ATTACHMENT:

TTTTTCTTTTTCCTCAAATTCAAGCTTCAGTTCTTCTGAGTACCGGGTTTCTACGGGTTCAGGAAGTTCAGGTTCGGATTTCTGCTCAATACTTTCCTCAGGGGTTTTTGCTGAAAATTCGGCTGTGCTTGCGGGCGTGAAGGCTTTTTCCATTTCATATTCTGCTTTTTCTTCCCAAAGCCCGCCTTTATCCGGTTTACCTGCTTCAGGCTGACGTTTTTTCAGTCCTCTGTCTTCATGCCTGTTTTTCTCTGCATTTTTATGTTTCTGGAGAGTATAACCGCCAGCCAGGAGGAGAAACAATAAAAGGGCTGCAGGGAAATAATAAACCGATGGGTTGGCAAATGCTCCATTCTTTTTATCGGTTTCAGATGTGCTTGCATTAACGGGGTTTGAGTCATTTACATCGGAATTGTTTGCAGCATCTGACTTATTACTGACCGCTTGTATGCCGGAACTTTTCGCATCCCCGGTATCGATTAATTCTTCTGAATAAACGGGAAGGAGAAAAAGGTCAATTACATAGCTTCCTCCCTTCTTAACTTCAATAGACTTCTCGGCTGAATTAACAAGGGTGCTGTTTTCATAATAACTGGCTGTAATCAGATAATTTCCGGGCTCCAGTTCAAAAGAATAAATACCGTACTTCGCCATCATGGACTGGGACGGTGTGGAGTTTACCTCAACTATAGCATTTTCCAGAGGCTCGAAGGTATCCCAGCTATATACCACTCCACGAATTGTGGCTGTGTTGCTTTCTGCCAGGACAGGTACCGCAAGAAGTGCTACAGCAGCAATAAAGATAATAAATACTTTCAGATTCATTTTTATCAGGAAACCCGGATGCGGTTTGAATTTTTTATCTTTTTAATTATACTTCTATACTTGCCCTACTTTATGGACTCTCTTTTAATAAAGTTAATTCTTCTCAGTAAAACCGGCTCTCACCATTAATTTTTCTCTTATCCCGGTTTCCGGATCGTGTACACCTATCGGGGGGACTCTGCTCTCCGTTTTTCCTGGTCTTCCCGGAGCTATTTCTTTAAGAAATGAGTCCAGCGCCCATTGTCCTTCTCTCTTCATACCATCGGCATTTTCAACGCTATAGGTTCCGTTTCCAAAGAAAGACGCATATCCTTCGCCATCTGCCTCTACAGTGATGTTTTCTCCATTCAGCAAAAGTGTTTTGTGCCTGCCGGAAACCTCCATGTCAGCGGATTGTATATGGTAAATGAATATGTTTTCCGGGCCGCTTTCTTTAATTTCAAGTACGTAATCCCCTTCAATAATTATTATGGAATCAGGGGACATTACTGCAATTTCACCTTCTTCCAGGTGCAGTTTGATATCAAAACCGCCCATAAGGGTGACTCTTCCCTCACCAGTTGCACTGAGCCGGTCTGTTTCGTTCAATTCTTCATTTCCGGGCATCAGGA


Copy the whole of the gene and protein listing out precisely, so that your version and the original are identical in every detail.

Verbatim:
TTTTTCTTTTTCCTCAAATTCAAGCTTCAGTTCTTCTGAGTACCGGGTTTCTACGGGTTCAGGAAGTTCAGGTTCGGATTTCTGCTCAATACTTTCCTCAGGGGTTTTTGCTGAAAATTCGGCTGTGCTTGCGGGCGTGAAGGCTTTTTCCATTTCATATTCTGCTTTTTCTTCCCAAAGCCCGCCTTTATCCGGTTTACCTGCTTCAGGCTGACGTTTTTTCAGTCCTCTGTCTTCATGCCTGTTTTTCTCTGCATTTTTATGTTTCTGGAGAGTATAACCGCCAGCCAGGAGGAGAAACAATAAAAGGGCTGCAGGGAAATAATAAACCGATGGGTTGGCAAATGCTCCATTCTTTTTATCGGTTTCAGATGTGCTTGCATTAACGGGGTTTGAGTCATTTACATCGGAATTGTTTGCAGCATCTGACTTATTACTGACCGCTTGTATGCCGGAACTTTTCGCATCCCCGGTATCGATTAATTCTTCTGAATAAACGGGAAGGAGAAAAAGGTCAATTACATAGCTTCCTCCCTTCTTAACTTCAATAGACTTCTCGGCTGAATTAACAAGGGTGCTGTTTTCATAATAACTGGCTGTAATCAGATAATTTCCGGGCTCCAGTTCAAAAGAATAAATACCGTACTTCGCCATCATGGACTGGGACGGTGTGGAGTTTACCTCAACTATAGCATTTTCCAGAGGCTCGAAGGTATCCCAGCTATATACCACTCCACGAATTGTGGCTGTGTTGCTTTCTGCCAGGACAGGTACCGCAAGAAGTGCTACAGCAGCAATAAAGATAATAAATACTTTCAGATTCATTTTTATCAGGAAACCCGGATGCGGTTTGAATTTTTTATCTTTTTAATTATACTTCTATACTTGCCCTACTTTATGGACTCTCTTTTAATAAAGTTAATTCTTCTCAGTAAAACCGGCTCTCACCATTAATTTTTCTCTTATCCCGGTTTCCGGATCGTGTACACCTATCGGGGGGACTCTGCTCTCCGTTTTTCCTGGTCTTCCCGGAGCTATTTCTTTAAGAAATGAGTCCAGCGCCCATTGTCCTTCTCTCTTCATACCATCGGCATTTTCAACGCTATAGGTTCCGTTTCCAAAGAAAGACGCATATCCTTCGCCATCTGCCTCTACAGTGATGTTTTCTCCATTCAGCAAAAGTGTTTTGTGCCTGCCGGAAACCTCCATGTCAGCGGATTGTATATGGTAAATGAATATGTTTTCCGGGCCGCTTTCTTTAATTTCAAGTACGTAATCCCCTTCAATAATTATTATGGAATCAGGGGACATTACTGCAATTTCACCTTCTTCCAGGTGCAGTTTGATATCAAAACCGCCCATAAGGGTGACTCTTCCCTCACCAGTTGCACTGAGCCGGTCTGTTTCGTTCAATTCTTCATTTCCGGGCATCAGGA